“Thanks, Lucas. Sorry about the whole killing you thing. I’ll take good care of it.” I said in memorial. “Oh well, time for surgery.”
* * *
“I’m concerned that we haven’t seen each other in two months,” Dr. O’Leary half scolded.
“I know,” I said, “I have just been so busy.”
“Journaling.” I lied.
“I went on another date. I have also been going hiking a lot, and gardening.”
“How did the date go?”
“He was nice, but I don’t think I’ll see him again.” I stifled a smile.
“He reminded me of my brother.”
“You’re an only child.”
“If I had a brother, I mean.”
“We’re coming up on the five-year anniversary of your accident. How do you feel about that?” Dr. O’Leary asked, her pencil hovering over her legal pad.
“Ok, I guess. I think I’m starting to see things from a new perspective.” I blinked my eyes. The transplanted right one had taken wonderfully. It healed quickly, and I was left with only a mild blurriness as the optic nerve continued to fuse. Soon, I would see the world differently. Through the lens of someone who hadn’t suffered as horrifically as I had.
“Do you think you’re ready to forgive him?”
“No.” I grimaced. “I’ll never forgive him. My heart will never feel anything but hate for that awful man. He should have suffered the way I did. The way I still do.”
“Alright, Monica. I see we aren’t there yet. If you never get there, that’s ok. Someday, forgiveness might set you free, though. Think about it when you’re ready.” She looked at her watch. “I think we’re good for today. Let’s see you back in two weeks.”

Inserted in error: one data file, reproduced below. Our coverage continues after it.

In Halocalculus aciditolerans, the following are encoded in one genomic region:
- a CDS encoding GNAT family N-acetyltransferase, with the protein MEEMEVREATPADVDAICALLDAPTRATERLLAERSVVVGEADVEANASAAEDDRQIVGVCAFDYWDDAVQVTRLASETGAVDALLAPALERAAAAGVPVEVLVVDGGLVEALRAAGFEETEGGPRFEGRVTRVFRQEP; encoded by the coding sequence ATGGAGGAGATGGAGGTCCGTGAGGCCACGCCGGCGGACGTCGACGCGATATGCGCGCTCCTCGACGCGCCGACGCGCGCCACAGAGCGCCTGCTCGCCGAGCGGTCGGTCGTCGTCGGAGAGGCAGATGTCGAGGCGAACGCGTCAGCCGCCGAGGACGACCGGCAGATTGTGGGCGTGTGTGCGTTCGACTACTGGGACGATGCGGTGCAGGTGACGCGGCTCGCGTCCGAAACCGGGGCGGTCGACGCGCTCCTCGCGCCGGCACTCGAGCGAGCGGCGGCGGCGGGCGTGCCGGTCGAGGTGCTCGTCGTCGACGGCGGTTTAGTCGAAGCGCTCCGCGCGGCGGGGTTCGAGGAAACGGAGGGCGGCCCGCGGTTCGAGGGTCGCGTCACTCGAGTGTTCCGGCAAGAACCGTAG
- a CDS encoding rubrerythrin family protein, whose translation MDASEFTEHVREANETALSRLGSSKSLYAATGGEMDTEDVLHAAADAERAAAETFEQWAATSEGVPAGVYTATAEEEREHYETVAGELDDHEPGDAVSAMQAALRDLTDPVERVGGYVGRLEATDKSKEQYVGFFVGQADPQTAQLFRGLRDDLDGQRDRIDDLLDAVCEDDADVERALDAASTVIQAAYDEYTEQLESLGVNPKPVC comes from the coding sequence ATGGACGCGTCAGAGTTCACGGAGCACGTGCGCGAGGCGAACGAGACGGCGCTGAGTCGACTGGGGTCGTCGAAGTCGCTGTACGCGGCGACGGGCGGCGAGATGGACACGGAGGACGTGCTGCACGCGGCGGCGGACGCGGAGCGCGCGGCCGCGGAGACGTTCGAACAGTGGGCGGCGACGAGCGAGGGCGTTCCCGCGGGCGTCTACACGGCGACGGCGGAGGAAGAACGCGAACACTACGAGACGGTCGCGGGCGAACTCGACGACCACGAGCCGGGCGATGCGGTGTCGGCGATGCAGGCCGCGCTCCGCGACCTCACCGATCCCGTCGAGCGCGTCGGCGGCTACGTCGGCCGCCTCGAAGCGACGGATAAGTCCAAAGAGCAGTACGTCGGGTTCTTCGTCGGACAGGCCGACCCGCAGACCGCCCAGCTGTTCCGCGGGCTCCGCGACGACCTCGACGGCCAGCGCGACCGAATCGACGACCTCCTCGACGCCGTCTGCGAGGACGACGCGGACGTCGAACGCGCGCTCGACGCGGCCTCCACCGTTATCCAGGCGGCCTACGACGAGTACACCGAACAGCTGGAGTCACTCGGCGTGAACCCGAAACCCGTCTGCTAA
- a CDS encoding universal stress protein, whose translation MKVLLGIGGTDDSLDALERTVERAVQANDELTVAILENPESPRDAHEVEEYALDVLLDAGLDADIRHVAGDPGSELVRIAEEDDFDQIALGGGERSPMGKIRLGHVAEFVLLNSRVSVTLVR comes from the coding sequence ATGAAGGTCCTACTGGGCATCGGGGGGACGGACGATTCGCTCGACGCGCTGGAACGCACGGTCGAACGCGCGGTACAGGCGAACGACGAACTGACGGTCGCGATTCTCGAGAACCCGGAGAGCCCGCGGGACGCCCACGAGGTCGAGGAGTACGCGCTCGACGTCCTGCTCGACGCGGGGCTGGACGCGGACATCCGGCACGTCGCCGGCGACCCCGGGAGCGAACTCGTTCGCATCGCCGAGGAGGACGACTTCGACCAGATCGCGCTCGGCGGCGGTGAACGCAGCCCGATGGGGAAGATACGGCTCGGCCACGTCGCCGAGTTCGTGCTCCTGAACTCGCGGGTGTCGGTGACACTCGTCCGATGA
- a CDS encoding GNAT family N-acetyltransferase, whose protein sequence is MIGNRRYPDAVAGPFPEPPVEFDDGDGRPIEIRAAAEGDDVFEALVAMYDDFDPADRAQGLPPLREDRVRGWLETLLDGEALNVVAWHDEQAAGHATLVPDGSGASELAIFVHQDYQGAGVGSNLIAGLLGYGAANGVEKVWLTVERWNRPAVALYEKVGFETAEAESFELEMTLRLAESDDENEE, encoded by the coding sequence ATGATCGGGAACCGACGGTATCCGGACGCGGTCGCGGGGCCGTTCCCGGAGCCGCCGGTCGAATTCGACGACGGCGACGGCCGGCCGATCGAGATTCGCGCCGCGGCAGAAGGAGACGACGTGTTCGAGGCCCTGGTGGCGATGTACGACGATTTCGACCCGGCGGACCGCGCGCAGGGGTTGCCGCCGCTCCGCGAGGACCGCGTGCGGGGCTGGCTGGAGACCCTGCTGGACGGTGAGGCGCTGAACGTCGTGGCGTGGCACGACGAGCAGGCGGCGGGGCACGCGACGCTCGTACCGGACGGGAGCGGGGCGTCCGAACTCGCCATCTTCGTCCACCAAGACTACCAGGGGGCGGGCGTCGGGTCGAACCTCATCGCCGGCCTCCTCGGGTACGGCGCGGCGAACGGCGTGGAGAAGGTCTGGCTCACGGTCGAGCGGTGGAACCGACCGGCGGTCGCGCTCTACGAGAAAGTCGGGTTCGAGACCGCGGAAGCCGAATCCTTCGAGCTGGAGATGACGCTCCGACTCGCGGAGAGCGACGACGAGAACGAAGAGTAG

My phone dinged later that night. It was unexpected. I hadn’t attempted to match with anyone as my eye continued to heal. I checked my Winked app and saw a message from Todd Reading.
Hey sexy. I hesitated messaging,
you’re way out of my league,
but those eyes!
Those eyes indeed. Ok, I’d play along.
Haha. Thanks. You aren’t so
What are you wearing?
I shook my head and laughed under my breath. Oh, Todd. Let’s dance. I was sure he could donate something.
* * *
September 26th, the five-year anniversary of my near fatal accident. I prepared in my bedroom for a date with Todd Reading, who just happened to find me on Winked. He seemed like a pretty decent guy on paper. He volunteered at a no-kill animal shelter, he had four dogs of his own, he even distributed care packages to the homeless once a month. I was reluctant to harvest from someone that active in the community, honestly, but I had decided Todd would be my last. The final piece to the puzzle, if you will.
He arrived right on time, nine o’clock, just like the others. He laughed and smiled as I winked at him with my right eye. I didn’t do it intentionally, I was still trying to get the damn thing to cooperate, but I played if off and ushered him inside.
“Can I get you a drink?”
“Just a soda would be great.”
“I make a mean whiskey and Coke.”
“I don’t drink.” He said a little embarrassed.
Weird. I hoped he had enough manners not to complain about a strange tasting Coke.
I went into the kitchen and opened two glass bottles, dumping the Rohypnol into Todd’s. Then sat next to him on the couch. He took a sip and contorted his face. I smiled and quickly tried to distract him.
“Cheers to meeting new people!”
“Cheers to that,” he said and took another sip.
I reached out and tipped the bottle back forcing him to drink more. I got about half the bottle in him before he put it down.
“So, what made you want to work with animals?” I asked.